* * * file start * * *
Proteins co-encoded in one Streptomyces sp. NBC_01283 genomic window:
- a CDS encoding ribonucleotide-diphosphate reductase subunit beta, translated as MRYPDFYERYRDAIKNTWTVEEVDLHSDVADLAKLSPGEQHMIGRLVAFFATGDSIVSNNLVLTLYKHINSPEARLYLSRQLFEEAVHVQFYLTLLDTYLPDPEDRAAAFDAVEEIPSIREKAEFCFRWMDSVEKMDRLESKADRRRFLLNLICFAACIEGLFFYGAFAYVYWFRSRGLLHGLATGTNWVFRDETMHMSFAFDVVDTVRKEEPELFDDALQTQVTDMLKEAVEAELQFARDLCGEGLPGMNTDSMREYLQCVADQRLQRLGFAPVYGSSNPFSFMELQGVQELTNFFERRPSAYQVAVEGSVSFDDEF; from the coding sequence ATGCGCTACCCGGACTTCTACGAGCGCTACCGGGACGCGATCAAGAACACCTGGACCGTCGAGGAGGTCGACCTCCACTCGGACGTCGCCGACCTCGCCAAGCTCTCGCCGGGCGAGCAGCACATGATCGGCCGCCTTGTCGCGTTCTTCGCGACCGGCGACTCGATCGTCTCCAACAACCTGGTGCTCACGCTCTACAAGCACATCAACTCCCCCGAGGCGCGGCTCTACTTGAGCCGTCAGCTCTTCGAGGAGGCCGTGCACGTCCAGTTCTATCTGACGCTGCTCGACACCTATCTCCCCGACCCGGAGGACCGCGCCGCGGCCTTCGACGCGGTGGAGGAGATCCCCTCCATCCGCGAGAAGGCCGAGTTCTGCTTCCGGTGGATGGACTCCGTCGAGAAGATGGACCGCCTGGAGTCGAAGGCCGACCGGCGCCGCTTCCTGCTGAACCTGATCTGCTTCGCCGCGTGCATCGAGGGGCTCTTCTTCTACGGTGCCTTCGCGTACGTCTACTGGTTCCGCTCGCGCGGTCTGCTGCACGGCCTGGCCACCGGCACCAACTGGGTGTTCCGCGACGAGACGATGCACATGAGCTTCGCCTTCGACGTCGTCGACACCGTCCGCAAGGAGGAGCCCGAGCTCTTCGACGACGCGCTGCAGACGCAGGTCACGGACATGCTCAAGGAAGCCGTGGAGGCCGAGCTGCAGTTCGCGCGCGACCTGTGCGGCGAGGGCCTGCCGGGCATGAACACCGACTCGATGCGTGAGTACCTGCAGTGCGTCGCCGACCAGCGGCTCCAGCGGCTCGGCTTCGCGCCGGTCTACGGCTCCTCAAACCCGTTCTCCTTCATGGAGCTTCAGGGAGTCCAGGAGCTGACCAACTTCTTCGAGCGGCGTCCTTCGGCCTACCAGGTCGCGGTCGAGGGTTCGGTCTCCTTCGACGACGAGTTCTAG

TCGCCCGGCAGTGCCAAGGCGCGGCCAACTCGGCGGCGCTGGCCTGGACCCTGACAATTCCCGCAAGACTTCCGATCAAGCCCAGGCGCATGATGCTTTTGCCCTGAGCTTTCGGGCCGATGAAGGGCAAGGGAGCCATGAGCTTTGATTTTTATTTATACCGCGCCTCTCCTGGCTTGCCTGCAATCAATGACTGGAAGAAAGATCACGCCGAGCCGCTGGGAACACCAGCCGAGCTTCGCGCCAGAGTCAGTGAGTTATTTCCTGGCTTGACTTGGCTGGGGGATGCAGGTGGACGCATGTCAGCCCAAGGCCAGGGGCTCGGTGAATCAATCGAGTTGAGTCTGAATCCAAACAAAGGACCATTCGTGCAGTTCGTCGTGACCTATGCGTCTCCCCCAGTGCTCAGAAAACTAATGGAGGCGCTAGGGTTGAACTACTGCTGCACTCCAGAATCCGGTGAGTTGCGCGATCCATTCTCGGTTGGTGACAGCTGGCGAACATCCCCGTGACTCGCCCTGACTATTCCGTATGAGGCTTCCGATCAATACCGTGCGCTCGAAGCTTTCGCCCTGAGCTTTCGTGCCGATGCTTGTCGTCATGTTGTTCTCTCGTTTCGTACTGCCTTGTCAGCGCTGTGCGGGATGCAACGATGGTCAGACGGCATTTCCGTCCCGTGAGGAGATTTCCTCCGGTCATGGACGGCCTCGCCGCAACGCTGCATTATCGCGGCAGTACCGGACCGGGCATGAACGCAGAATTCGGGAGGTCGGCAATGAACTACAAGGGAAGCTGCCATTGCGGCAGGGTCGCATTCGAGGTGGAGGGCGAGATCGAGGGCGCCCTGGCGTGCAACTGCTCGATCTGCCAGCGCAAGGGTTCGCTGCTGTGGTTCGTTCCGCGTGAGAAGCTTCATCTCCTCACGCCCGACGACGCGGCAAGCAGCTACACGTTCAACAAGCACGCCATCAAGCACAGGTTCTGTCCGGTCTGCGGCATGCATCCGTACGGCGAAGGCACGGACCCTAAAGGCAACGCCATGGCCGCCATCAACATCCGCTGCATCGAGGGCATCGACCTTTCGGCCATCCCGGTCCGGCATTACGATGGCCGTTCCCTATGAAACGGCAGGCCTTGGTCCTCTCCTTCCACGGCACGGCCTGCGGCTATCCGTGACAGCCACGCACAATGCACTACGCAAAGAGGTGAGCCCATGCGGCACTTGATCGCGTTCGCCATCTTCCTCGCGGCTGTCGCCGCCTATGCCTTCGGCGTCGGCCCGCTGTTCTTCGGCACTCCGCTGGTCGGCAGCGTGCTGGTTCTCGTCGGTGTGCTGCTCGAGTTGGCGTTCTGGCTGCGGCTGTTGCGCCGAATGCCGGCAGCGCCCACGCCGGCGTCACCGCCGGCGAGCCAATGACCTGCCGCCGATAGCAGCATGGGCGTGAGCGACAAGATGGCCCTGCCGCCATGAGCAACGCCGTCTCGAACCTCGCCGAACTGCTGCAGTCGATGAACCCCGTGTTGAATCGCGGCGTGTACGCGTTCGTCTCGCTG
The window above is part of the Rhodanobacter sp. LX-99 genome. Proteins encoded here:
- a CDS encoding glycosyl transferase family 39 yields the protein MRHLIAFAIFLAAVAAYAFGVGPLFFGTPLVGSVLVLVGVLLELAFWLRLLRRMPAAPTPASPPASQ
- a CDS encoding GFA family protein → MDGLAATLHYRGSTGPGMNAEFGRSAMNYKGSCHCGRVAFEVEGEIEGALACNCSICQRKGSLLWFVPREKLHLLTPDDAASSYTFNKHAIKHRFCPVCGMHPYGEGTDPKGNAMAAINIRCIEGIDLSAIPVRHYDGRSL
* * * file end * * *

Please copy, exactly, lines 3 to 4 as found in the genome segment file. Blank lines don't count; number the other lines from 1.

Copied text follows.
TCGCCCGGCAGTGCCAAGGCGCGGCCAACTCGGCGGCGCTGGCCTGGACCCTGACAATTCCCGCAAGACTTCCGATCAAGCCCAGGCGCATGATGCTTTTGCCCTGAGCTTTCGGGCCGATGAAGGGCAAGGGAGCCATGAGCTTTGATTTTTATTTATACCGCGCCTCTCCTGGCTTGCCTGCAATCAATGACTGGAAGAAAGATCACGCCGAGCCGCTGGGAACACCAGCCGAGCTTCGCGCCAGAGTCAGTGAGTTATTTCCTGGCTTGACTTGGCTGGGGGATGCAGGTGGACGCATGTCAGCCCAAGGCCAGGGGCTCGGTGAATCAATCGAGTTGAGTCTGAATCCAAACAAAGGACCATTCGTGCAGTTCGTCGTGACCTATGCGTCTCCCCCAGTGCTCAGAAAACTAATGGAGGCGCTAGGGTTGAACTACTGCTGCACTCCAGAATCCGGTGAGTTGCGCGATCCATTCTCGGTTGGTGACAGCTGGCGAACATCCCCGTGACTCGCCCTGACTATTCCGTATGAGGCTTCCGATCAATACCGTGCGCTCGAAGCTTTCGCCCTGAGCTTTCGTGCCGATGCTTGTCGTCATGTTGTTCTCTCGTTTCGTACTGCCTTGTCAGCGCTGTGCGGGATGCAACGATGGTCAGACGGCATTTCCGTCCCGTGAGGAGATTTCCTCCGGTCATGGACGGCCTCGCCGCAACGCTGCATTATCGCGGCAGTACCGGACCGGGCATGAACGCAGAATTCGGGAGGTCGGCAATGAACTACAAGGGAAGCTGCCATTGCGGCAGGGTCGCATTCGAGGTGGAGGGCGAGATCGAGGGCGCCCTGGCGTGCAACTGCTCGATCTGCCAGCGCAAGGGTTCGCTGCTGTGGTTCGTTCCGCGTGAGAAGCTTCATCTCCTCACGCCCGACGACGCGGCAAGCAGCTACACGTTCAACAAGCACGCCATCAAGCACAGGTTCTGTCCGGTCTGCGGCATGCATCCGTACGGCGAAGGCACGGACCCTAAAGGCAACGCCATGGCCGCCATCAACATCCGCTGCATCGAGGGCATCGACCTTTCGGCCATCCCGGTCCGGCATTACGATGGCCGTTCCCTATGAAACGGCAGGCCTTGGTCCTCTCCTTCCACGGCACGGCCTGCGGCTATCCGTGACAGCCACGCACAATGCACTACGCAAAGAGGTGAGCCCATGCGGCACTTGATCGCGTTCGCCATCTTCCTCGCGGCTGTCGCCGCCTATGCCTTCGGCGTCGGCCCGCTGTTCTTCGGCACTCCGCTGGTCGGCAGCGTGCTGGTTCTCGTCGGTGTGCTGCTCGAGTTGGCGTTCTGGCTGCGGCTGTTGCGCCGAATGCCGGCAGCGCCCACGCCGGCGTCACCGCCGGCGAGCCAATGACCTGCCGCCGATAGCAGCATGGGCGTGAGCGACAAGATGGCCCTGCCGCCATGAGCAACGCCGTCTCGAACCTCGCCGAACTGCTGCAGTCGATGAACCCCGTGTTGAATCGCGGCGTGTACGCGTTCGTCTCGCTG
The window above is part of the Rhodanobacter sp. LX-99 genome. Proteins encoded here: